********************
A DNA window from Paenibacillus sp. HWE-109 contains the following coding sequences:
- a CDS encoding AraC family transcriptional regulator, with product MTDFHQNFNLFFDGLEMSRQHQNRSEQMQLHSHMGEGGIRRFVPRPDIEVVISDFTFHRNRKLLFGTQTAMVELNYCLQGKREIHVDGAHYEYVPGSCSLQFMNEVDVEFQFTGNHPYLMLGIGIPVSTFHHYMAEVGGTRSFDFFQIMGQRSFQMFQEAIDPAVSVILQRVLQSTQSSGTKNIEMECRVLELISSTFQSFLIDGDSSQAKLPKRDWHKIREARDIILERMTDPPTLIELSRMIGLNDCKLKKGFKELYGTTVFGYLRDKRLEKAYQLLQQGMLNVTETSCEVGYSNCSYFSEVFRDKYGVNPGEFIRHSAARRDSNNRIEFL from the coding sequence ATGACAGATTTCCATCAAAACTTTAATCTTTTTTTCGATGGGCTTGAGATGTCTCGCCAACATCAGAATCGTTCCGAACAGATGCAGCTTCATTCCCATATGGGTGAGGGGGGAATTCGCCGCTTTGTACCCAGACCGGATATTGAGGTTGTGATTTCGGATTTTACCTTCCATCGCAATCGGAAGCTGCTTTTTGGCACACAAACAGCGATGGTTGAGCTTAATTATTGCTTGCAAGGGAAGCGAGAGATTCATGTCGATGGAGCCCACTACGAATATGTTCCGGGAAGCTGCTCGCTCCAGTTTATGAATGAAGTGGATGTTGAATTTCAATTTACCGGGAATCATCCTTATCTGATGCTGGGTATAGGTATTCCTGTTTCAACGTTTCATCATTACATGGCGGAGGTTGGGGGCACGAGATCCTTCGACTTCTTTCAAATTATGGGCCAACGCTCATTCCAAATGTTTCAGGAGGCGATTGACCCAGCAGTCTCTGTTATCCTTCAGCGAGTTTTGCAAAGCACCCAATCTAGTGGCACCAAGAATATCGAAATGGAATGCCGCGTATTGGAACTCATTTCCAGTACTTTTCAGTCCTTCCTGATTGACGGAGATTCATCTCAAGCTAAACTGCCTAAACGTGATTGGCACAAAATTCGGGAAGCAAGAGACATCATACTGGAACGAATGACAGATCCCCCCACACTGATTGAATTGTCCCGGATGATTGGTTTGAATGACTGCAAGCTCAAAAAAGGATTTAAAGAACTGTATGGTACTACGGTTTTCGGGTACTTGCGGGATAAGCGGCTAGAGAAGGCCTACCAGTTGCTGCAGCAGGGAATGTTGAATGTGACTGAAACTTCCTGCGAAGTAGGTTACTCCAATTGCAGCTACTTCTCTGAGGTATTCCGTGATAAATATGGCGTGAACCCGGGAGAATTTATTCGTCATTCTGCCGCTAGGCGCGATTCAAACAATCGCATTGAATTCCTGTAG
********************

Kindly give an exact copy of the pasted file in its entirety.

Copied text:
A DNA window from Paenibacillus sp. HWE-109 contains the following coding sequences:
- a CDS encoding AraC family transcriptional regulator, with product MTDFHQNFNLFFDGLEMSRQHQNRSEQMQLHSHMGEGGIRRFVPRPDIEVVISDFTFHRNRKLLFGTQTAMVELNYCLQGKREIHVDGAHYEYVPGSCSLQFMNEVDVEFQFTGNHPYLMLGIGIPVSTFHHYMAEVGGTRSFDFFQIMGQRSFQMFQEAIDPAVSVILQRVLQSTQSSGTKNIEMECRVLELISSTFQSFLIDGDSSQAKLPKRDWHKIREARDIILERMTDPPTLIELSRMIGLNDCKLKKGFKELYGTTVFGYLRDKRLEKAYQLLQQGMLNVTETSCEVGYSNCSYFSEVFRDKYGVNPGEFIRHSAARRDSNNRIEFL from the coding sequence ATGACAGATTTCCATCAAAACTTTAATCTTTTTTTCGATGGGCTTGAGATGTCTCGCCAACATCAGAATCGTTCCGAACAGATGCAGCTTCATTCCCATATGGGTGAGGGGGGAATTCGCCGCTTTGTACCCAGACCGGATATTGAGGTTGTGATTTCGGATTTTACCTTCCATCGCAATCGGAAGCTGCTTTTTGGCACACAAACAGCGATGGTTGAGCTTAATTATTGCTTGCAAGGGAAGCGAGAGATTCATGTCGATGGAGCCCACTACGAATATGTTCCGGGAAGCTGCTCGCTCCAGTTTATGAATGAAGTGGATGTTGAATTTCAATTTACCGGGAATCATCCTTATCTGATGCTGGGTATAGGTATTCCTGTTTCAACGTTTCATCATTACATGGCGGAGGTTGGGGGCACGAGATCCTTCGACTTCTTTCAAATTATGGGCCAACGCTCATTCCAAATGTTTCAGGAGGCGATTGACCCAGCAGTCTCTGTTATCCTTCAGCGAGTTTTGCAAAGCACCCAATCTAGTGGCACCAAGAATATCGAAATGGAATGCCGCGTATTGGAACTCATTTCCAGTACTTTTCAGTCCTTCCTGATTGACGGAGATTCATCTCAAGCTAAACTGCCTAAACGTGATTGGCACAAAATTCGGGAAGCAAGAGACATCATACTGGAACGAATGACAGATCCCCCCACACTGATTGAATTGTCCCGGATGATTGGTTTGAATGACTGCAAGCTCAAAAAAGGATTTAAAGAACTGTATGGTACTACGGTTTTCGGGTACTTGCGGGATAAGCGGCTAGAGAAGGCCTACCAGTTGCTGCAGCAGGGAATGTTGAATGTGACTGAAACTTCCTGCGAAGTAGGTTACTCCAATTGCAGCTACTTCTCTGAGGTATTCCGTGATAAATATGGCGTGAACCCGGGAGAATTTATTCGTCATTCTGCCGCTAGGCGCGATTCAAACAATCGCATTGAATTCCTGTAG